Hercules of Music to Hero

Hercules of Music (The). Christopher Glück (1714-1787).

Herculean Knot A snaky complication on the rod or caduceus of Mercury, adopted by the Grecian brides as the fastening of their woollen girdles, which only the bridegroom was allowed to untie when the bride retired for the night. As he did so he invoked Juno to render his marriage as fecund as that of Hercules, whose numerous wives all had families, amongst them being the fifty daughters of Thestius, each of whom conceived in one night. (See Knot.)

Hereford (3 syl.). (Anglo-Saxon, herë-ford, army ford.)

Herefordshire Kindness A good turn rendered for a good turn received. Latin proverbs, "Fricantem refrica; " "Manus manum lavat." Fuller says the people of Herefordshire "drink back to him who drinks to them."

Heretic means "one who chooses," and heresy means simply "a choice." A heretic is one who chooses his own creed, and does not adopt the creed authorised by the national church. (Greek, hairesis, choice.)
HERETICS OF THE FIRST CENTURY were the Simonians (so called from Simon Magus), Cerinthians (Cerinthus), Ebionites (Ebion), and Nicolaitans (Nicholas, deacon of Antioch).
SECOND CENTURY: The Basilidians (Basilides), Carpocratians (Carpocrates), Valentinians (Valentinus), Gnostics (Knowing Ones), Nazarenes, Millenarians, Cainites (Cain), Sethians (Seth), Quartodecimans (who kept Easter on the fourteenth day of the first month), Cerdonians (Cerdon), Marcionites (Marcion), Montanists (Montanus), Tatianists (Tatian), Alogians (who denied the "Word"), Artotyrites (q.v.), and Angelics (who worshipped angels).
    Tatianists belong to the third or fourth century. The Tatian of the second century was a Platonic philosopher who wrote Discourses in good Greek; Tatian the heretic lived in the third or fourth century, and wrote very bad Greek. The two men were widely different in every respect, and the authority of the heretic for `four gospels" is of no worth.
THIRD CENTURY: The Patri-passians, Arabaci, Aquarians, Novatians, Origenists (followers of Origen), Melchisedechians (who believed Melchisedec was the Messiah), Sabellians (from Sabellius), and Manicheans (followers of Mani).
FOURTH CENTURY: The A'rians (from Arius), Colluthians (Colluthus), Macedonians, Agne'tæ, Apollinarians (Apollinaris), Timotheans (Timothy, the apostle), Collyridians (who offered cakes to the Virgin Mary), Seleucians (Seleucius), Priscillians (Priscillian), Anthropomorphites (who ascribed to God a human form), Jovinianists (Jovinian), Messalians, and Bonosians (Bonosus).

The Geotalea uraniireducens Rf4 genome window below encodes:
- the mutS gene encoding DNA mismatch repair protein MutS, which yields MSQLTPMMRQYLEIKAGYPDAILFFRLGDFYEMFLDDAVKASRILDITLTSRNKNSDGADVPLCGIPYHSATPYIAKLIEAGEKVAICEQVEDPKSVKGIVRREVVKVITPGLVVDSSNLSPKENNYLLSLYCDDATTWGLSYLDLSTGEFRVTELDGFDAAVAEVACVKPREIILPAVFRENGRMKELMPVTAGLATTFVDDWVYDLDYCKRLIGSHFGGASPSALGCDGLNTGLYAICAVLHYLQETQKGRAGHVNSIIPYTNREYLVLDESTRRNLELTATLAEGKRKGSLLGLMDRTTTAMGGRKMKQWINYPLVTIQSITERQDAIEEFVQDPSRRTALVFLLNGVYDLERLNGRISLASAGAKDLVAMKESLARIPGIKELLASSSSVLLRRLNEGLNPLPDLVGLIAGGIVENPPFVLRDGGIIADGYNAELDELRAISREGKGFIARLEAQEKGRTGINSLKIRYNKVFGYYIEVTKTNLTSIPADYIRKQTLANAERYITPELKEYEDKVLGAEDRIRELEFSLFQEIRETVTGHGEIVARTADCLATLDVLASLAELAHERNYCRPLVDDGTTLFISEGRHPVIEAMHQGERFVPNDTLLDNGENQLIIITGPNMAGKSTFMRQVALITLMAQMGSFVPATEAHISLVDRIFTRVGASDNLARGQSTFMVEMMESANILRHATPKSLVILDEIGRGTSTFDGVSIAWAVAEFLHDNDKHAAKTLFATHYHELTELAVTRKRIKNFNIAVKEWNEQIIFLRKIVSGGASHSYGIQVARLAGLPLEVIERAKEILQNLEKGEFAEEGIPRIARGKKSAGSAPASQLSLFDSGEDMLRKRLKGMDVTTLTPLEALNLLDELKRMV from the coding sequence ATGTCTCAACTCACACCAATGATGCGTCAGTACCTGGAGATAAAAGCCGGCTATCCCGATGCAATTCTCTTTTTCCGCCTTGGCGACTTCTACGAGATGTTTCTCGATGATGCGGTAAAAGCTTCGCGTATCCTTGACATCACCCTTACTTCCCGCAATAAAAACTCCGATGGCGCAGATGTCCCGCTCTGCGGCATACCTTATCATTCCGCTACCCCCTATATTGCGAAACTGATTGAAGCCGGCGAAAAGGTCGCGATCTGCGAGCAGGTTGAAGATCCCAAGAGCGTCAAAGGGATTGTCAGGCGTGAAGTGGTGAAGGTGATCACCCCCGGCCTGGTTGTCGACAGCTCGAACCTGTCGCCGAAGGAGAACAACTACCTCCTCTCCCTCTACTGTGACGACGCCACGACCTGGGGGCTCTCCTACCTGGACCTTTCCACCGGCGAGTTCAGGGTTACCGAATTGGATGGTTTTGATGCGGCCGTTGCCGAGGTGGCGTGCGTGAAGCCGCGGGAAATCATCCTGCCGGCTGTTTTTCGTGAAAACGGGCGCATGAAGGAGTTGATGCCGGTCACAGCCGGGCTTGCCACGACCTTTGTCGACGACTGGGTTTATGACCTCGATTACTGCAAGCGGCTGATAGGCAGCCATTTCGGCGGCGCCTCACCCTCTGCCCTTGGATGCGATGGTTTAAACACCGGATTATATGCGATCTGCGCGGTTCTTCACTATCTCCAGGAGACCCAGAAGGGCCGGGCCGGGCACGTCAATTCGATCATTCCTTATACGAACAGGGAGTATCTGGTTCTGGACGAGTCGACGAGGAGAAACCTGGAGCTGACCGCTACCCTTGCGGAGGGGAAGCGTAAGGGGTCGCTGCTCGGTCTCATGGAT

FIFTH CENTURY: The Pelagians (Pelagius), Nestorians (Nestorius), Eutychians (Eutychus), Theo-paschites (who said all the three persons of the Trinity suffered on the cross).
SIXTH CENTURY: The Predestinarians, Incorruptibilists (who maintained that the body of Christ was incorruptible), the new Agnoe'tæ (who maintained that Christ did not know when the day of judgment would take place), and the Monothelites (who maintained that Christ had but one will).

Heriot A right of the lord of a manor to the best jewel, beast, or chattel of a deceased copyhold tenant. The word is compounded of the Saxon here (army), geatu (grant), because originally it was military furniture, such as armour, arms, and horses paid to the lord of the fee. (Canute, c. 69.)

Hermæ Busts of the god Hermes affixed to a quadrangular stone pillar, diminishing towards the base, and between five and six feet in height. They were set up to mark the boundaries of lands, at the junction of roads, at the corners of streets, and so on. The Romans used them also for garden decorations. In later times the block was more or less chiselled into legs and arms.

Hermaphrodite (4 syl.). A human body having both sexes: a vehicle combining the structure of a wagon and cart; a flower containing both the male and female organs of reproduction. The word is derived from the fable of Hermaphroditus, son of Hermes and Aphrodite. The nymph Salmacis became enamoured of him, and prayed that she might be so closely united that, "the twain might become one flesh." Her prayer being heard, the nymph and boy became one body. (Ovid: Metamorphoses, iv. 347.)
    The Romans believed that there were human beings combining in one body both sexes. The Jewish Talmud contains several references to them. An old French law allowed them great latitude. The English law recognises them. The ancient Athenians commanded that they should be put to death. The Hindûs and Chinese

  By PanEris using Melati.

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